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OAKLAND — Quinn Cook has a nagging regret from three years ago.
When he played for the Cleveland Cavaliers in the Las Vegas Summer League in 2015, he’d often enter blowout games with six or seven minutes left. But instead of playing as hard as he could during that time, he’d be a bit blase.
“I always regretted being too cool out there, never going as hard,” Cook said. “It took me another year to get another opportunity in the NBA. And that whole year I was just thinking, wow, if I just could’ve did that, or did that.”
Cook proved he learned his lesson in Game 3 of the Warriors’ Western Conference Finals series against Houston on Sunday. With 5:11 left and the Warriors up by 29 points, Cook entered the game and played as though it were tied.
He scored 11 points on four-for-four shooting in five minutes, helping expand the Warriors’ lead to 41 points.
Cook, now 25, said he will never repeat the mistake he made earlier in his career.
“Anytime I’m on an NBA floor, I just try to play the game the right way,” Cook said.
When Cook isn’t getting playing time, he stays ready by being active on the bench. He jumps and screams when his teammates make a good move. And he studies the game so he can share his observations with his teammates during huddles.
“When you’re locked into what we’re doing, when you’re having fun on the bench, when you’re engaged in the game, it’s just easier to stay ready and make an impact,” Cook said. “I’m just trying to be the best teammate I can be.”
Cook hasn’t gotten much playing time against Houston, totaling just over five minutes in Games 2 and 3, while not playing in Game 1. Warriors’ coach Steve Kerr explained to him that the team was going to give Nick Young more minutes in the series because he played well against the Rockets in the regular season.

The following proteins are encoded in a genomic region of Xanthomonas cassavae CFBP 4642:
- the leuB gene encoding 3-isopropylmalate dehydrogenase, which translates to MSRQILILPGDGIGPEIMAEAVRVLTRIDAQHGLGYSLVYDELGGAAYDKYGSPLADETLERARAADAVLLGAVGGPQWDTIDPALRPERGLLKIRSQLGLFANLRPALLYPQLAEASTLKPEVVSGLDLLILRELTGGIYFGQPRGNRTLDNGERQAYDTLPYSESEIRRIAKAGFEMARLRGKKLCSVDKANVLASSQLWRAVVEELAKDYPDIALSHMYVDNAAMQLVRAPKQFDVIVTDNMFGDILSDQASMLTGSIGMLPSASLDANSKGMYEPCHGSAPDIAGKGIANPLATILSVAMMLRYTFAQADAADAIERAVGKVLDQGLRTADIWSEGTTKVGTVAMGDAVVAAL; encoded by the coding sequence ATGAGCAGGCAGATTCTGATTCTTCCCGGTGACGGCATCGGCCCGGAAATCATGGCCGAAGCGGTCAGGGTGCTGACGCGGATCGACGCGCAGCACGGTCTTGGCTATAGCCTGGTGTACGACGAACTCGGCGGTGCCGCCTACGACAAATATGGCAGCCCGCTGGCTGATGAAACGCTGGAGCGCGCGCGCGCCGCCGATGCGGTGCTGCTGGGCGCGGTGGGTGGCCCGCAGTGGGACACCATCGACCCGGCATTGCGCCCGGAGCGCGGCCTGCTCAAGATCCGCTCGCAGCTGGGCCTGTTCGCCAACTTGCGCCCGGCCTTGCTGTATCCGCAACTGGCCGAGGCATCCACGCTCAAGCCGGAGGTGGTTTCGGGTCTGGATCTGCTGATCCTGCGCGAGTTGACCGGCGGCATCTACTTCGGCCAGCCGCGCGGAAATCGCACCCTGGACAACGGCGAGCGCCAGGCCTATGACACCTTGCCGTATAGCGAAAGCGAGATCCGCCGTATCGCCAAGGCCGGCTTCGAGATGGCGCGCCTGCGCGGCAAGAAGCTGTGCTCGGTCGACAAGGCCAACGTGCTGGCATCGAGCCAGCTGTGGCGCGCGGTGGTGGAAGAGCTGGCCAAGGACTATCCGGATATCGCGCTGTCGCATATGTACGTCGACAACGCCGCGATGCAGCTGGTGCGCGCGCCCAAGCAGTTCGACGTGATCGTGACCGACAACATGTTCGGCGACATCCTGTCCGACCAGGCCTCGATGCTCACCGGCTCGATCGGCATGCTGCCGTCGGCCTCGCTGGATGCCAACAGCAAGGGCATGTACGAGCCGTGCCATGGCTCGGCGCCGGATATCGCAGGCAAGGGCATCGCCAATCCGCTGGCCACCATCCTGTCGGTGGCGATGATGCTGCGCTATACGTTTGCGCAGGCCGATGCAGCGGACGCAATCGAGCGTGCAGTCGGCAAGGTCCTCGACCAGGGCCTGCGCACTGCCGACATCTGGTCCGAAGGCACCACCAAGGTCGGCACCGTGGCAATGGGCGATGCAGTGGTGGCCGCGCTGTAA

But Kerr has been very impressed by Cook’s professionalism and said he could end up playing a larger role.
“Quinn is always ready, he’s a pro,” Kerr said. “It doesn’t matter if it’s the meat of a game or at the end of a blowout. He’s going to come out and do his job…I have the ultimate faith in him. He could still play a role in this series and beyond if we get further.”
Cook, however, said he doesn’t care how much playing time he gets. He’s just happy to be a part of an NBA team that’s contending for a championship.
After all, just a few months ago he wasn’t even sure if he’d be on the playoff roster.
Cook was on a two-way contract, vacillating between the G League and the Warriors. Then after Stephen Curry sustained an ankle injury followed by a knee injury, Cook became the team’s starting point guard. He went on to prove that he belonged in the NBA, scoring in double-digits in 13 straight games over a stretch in March.
The Warriors responded by signing him to a two-year contract in April.
Throughout the playoffs, Cook has averaged seven points on 47.5 percent shooting in 14.1 minutes a game over 11 games.
But regardless of whether he’s playing, Cook has made it a practice of being deeply appreciative and always staying ready.
He knows how lucky he is — and he never wants to regret anything again.
“Four minutes, man. A lot of people would do a lot to play four minutes in an NBA game,” Cook said. “So you definitely don’t want to take it for granted.”
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